1. The trouble with “retro” design is that, sooner or later, the designers find themselves trapped in a dead-end, with nowhere left to go. The VW Beetle is dead, the Fiat 500 appears to be irreplaceable (and not in a good way) and attempts to extend the design language to larger models led, inevitably, to the abominable 500L MPW.

    Likewise, the current MINI three-door hatch is, if less pretty than its predecessors, is still the best looking and least compromised model in the MINI range. (That said, the five-door version might have run it close if the accountants hadn’t forced the replacement of the sleek, frameless door windows of the three-door with thick and clunky framed items, ruining the look of the glasshouse.) The Clubman’s proportions are wierd: too long and, in particular, wide for its height, making it look like a mini(sorry!) stretch limo. The new Countryman is better detailed than the previous model, but still hamstrung by inappropriate design tropes.

    Regarding economies of scale, I thought that was the whole point of pairing MINI with the smaller FWD models from BMW? When we bought our F56 hatch, the salesman made a big deal about it being the first “proper” BMW developed MINI, its second generation R56 predecessor being merely a reskin of its Rover designed R50 original. The F56 platform and engines are shared with the 2-series MPVs and the forthcoming third generation 1-series hatchback. Surely the combined sales volumes of all these models must make for good economies of scale, particularly given their premium positioning and pricing?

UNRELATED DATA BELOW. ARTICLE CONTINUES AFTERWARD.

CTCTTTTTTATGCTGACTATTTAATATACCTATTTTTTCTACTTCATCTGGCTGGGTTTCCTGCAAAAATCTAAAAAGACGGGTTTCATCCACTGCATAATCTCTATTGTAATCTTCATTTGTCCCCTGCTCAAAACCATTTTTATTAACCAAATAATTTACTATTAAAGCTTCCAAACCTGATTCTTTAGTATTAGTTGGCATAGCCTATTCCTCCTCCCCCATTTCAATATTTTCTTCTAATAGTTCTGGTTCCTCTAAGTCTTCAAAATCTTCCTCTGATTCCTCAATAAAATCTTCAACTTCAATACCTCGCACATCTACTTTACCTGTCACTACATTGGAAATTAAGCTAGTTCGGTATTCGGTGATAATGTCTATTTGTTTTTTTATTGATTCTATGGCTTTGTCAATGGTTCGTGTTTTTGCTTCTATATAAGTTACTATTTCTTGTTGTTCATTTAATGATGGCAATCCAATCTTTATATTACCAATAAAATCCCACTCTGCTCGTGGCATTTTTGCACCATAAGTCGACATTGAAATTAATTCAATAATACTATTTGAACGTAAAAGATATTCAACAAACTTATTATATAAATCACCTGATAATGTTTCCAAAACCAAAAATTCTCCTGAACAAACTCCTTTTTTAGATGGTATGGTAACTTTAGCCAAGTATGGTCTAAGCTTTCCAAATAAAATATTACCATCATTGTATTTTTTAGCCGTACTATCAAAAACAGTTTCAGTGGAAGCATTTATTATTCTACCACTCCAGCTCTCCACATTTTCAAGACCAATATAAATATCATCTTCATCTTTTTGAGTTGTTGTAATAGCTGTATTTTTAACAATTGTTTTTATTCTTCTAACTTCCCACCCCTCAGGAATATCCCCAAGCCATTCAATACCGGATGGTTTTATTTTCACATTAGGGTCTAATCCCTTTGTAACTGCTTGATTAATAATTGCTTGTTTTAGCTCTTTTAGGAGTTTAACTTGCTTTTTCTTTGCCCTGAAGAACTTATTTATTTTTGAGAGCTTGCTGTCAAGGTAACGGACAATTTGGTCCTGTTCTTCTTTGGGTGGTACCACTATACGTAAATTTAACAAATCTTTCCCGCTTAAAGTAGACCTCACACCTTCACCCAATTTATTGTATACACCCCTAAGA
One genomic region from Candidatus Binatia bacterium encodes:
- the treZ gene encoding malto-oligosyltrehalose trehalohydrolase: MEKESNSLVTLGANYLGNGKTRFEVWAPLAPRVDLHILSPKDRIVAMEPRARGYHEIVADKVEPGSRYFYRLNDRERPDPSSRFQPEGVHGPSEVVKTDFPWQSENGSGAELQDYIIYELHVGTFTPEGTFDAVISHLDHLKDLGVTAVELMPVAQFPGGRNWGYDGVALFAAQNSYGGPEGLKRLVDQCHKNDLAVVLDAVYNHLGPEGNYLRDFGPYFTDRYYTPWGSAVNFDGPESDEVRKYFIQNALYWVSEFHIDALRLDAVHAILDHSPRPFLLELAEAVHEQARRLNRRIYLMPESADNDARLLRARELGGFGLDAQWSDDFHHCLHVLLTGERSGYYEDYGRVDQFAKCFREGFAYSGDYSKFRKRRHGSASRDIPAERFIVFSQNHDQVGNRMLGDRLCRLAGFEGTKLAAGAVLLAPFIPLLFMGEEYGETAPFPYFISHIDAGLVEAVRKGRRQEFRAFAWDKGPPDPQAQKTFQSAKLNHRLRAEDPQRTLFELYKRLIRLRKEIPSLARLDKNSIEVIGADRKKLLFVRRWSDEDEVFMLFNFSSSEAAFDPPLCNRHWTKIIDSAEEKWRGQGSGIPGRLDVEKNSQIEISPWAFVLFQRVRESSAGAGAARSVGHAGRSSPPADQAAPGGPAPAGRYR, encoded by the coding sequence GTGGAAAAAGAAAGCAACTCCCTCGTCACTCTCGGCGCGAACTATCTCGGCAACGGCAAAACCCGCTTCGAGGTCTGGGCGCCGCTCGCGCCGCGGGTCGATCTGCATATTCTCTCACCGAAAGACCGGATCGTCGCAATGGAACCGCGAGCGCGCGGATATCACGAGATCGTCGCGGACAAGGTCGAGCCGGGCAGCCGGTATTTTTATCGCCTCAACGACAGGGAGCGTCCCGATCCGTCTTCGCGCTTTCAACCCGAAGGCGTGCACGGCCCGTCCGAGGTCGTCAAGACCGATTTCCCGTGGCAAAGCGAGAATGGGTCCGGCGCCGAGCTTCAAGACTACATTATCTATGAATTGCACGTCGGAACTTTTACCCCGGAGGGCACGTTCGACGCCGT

The above notwithstanding, MINI previously wasted a lot of resources developing “niche within a niche” models such as the two-seat convertible and coupe models, which must never have recovered their development costs. The brand also has to support a separate dealer network, marketing and advertising, which may simply be unsustainable. I wouldn’t be surprised to see, in ten years’ time, a couple of “MINI by BMW” models bring sold from a corner of BMW showrooms.

    1. Daniel, I expect you already know this but your salesman was taking you for a ride.

      The rebirth of Mini (MINI?) has been a ‘proper’ BMW project from the outset. Rover’s management were not really allowed anywhere near it.

  2. “BMW is to shift entirely to new scalable, multiple-propulsion platforms, which will allow for combustion, hybrid or full electric powertrains. These platforms will not only be too large, but also too expensive to be viable at the sort of price points MINI sits within. ”

    The great march up market continues. I wonder how BMW is going to keep sales volumes up.

    1. I wonder if this is true really. PSA is now presenting exactly such a platform – with the DS3 that is in the middle of MINI teritorry, size-wise. Why shouldn’t that be possible for BMW? Is it because they are mainly aiming at a sector of bigger vehicles altogether? I guess PSA has given up on anything larger than their current 508.

  3. An indicator of hard times at BMW? Obviously the MINI range and brand is a long way down the list of strategic priorities at present. If you think about that for a few minutes, including what else might be on that list, then it’s less of a surprise than it first seemed.

  4. They will never do away with the two door mini, it’s the whole raison d’être of the Mini brand. And there will be enough buyers of it, thinking otherwise is pure speculative clickbait. The Mini is to the Mini-brand what the 3-series is to BMW, it’s the pure quintessence of the brand. Variations of a theme, sure. Re-inventing the essence of it, you betcha. But no matter how many circles you go around att the end of the day you end up withthe original Mini.

  5. I would have thought that Mini was the obvious home for a whole line of electric vehicles. After all, the BMW I3 has a lot more in common with the Mini line-up than any other BMW. Further, an electric car is appropriate in Mini’s role as a city car. Finally, specializing in electric vehicles would give give Mini both a raison d’être and a way to gracefully move away being a one-trick pony.